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Setting up an Apisto tank

deadwood04

New Member
Messages
14
Hey all, I am setting up an Apisto tank in a planted 40 gallon breeder. I would like to put 2 Apistogramma trifasciata, 2 Apistogramma cacatuoides, and 2 Apistogramma borelli along with some neon tetra and rummynose tetra dither fish. I'm currently running a Fluval 307 and Fluval U3 filters along with a heater that keeps the water 76-77 degrees F. I have black lava rock and cichlid stones for hardscape with a quartz sand substrate. I do all water tests with an API Freshwater Master Kit.

I have a few questions/concerns.

1. I have pretty hard alkaline water where I live (9 dKH/dGH, ~8.4 - 8.8 pH). I am using 75% RO water from my lfs along with ~25% tap water. The issue that I am having is that I am getting pH readings of ~8.2. I've tested RO water from my LFS and a local grocery store and they both tested 7.6 on the API ph test kit and ~8.2 on the high range test with 2 different API test kits. Test strips are reading ph in the 7.5-8.0 range. I thought RO water would be closer to 7.0 so I am honestly baffled and have no explanation for this. My lfs tested my water this morning and said it was 7.6. They told me that the API high range pH doesn't work right with a KH as low as 4. They are probably the most knowledgeable shop in town and have been in business for 60+ years but I'm a little skeptical of that info as I haven't been able to find any corroborating info online. Does anybody have any ideas?

2. Assuming I have to bring pH down how can I lower it while keeping the water clear? I am not a fan of blackwater tanks.

3. I'm assuming when people talk about soft water for SA cichlids they are referring to GH but would a dKH and dGH of 4 be acceptable/safe for Apistogramma?


I appreciate any feedback or constructive criticism!
 

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dw1305

Well-Known Member
5 Year Member
Messages
2,517
Location
Wiltshire UK
Hi all,
I would like to put 2 Apistogramma trifasciata, 2 Apistogramma cacatuoides, and 2 Apistogramma borelli along with some neon tetra and rummynose tetra dither fish.
You would be better just trying to keep one species, or just males, but male A. trifasciata are quite feisty for little fish.
I am using 75% RO water from my lfs along with ~25% tap water. The issue that I am having is that I am getting pH readings of ~8.2. I've tested RO water from my LFS and a local grocery store and they both tested 7.6 on the API ph test kit and ~8.2 on the high range test with 2 different API test kits. Test strips are reading ph in the 7.5-8.0 range. I thought RO water would be closer to 7.0 so I am honestly baffled and have no explanation for this.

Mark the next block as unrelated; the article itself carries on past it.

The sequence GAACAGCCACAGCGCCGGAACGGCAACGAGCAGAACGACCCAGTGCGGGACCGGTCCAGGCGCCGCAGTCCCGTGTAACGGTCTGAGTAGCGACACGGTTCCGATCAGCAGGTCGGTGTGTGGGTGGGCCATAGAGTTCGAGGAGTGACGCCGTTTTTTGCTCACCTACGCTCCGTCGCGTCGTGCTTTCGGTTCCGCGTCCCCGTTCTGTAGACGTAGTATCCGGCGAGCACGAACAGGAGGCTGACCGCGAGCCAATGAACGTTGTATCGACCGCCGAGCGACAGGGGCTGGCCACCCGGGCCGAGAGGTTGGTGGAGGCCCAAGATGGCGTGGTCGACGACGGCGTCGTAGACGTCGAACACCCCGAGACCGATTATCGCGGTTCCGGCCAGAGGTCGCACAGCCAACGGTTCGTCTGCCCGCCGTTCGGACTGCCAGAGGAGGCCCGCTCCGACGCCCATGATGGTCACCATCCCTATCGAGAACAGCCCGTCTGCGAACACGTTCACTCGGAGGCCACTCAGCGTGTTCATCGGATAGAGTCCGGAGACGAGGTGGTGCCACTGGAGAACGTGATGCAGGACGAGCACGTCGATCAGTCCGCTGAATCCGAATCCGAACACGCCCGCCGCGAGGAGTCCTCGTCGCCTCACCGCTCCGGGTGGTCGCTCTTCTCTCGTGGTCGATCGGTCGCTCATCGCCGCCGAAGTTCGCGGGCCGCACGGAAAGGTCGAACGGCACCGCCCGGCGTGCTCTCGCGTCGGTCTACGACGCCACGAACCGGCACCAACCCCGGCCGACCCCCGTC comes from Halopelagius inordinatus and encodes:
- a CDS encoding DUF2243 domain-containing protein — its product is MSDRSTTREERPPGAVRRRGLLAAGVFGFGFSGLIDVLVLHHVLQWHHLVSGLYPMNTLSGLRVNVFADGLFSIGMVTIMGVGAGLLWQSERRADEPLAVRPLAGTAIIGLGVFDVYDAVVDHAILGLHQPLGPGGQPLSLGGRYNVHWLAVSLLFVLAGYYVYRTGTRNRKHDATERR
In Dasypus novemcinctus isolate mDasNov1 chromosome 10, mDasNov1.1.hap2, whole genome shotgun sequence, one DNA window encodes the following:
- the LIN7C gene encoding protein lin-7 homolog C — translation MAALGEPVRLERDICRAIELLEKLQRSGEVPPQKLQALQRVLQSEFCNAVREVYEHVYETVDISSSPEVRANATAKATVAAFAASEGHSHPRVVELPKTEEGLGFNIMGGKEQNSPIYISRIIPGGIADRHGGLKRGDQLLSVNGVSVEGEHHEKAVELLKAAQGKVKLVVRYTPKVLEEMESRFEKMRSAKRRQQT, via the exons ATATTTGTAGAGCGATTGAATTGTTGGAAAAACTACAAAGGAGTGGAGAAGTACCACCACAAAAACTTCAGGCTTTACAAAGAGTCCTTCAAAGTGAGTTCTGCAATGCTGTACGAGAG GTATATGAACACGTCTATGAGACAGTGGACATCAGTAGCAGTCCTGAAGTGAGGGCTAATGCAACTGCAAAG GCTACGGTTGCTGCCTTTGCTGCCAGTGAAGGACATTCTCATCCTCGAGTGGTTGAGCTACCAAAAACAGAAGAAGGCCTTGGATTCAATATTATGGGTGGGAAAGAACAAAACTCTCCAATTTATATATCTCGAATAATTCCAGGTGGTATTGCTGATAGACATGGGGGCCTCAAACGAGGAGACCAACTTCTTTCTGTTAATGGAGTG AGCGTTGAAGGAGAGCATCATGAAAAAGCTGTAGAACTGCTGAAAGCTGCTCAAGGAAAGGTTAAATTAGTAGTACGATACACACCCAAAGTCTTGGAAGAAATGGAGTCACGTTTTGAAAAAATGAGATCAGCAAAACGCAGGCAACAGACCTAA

It is to do with the pH scale, pH is a meaningless measurement in RO water. Have a look at <"What happens to pH when.......">. You need to read to the end of the thread for it all to make sense.
My lfs tested my water this morning and said it was 7.6. They told me that the API high range pH doesn't work right with a KH as low as 4. They are probably the most knowledgeable shop in town and have been in business for 60+ years but I'm a little skeptical of that info as I haven't been able to find any corroborating info online. Does anybody have any ideas?
I find conductivity is a <"more useful measurement"> in low dKH water.
Assuming I have to bring pH down how can I lower it while keeping the water clear? I am not a fan of blackwater tanks.
You can with something like citric acid, but have a look at <"All the leaves are brown"> it explains why leaf litter is so important in maintaining soft water aquariums.
I appreciate any feedback or constructive criticism!
Have a look at <"This thread">.

cheers Darrel
 

Rapophie

New Member
Messages
11
Mixing Apistogramma species is generally not recommended, keeping just one is probably your best bet.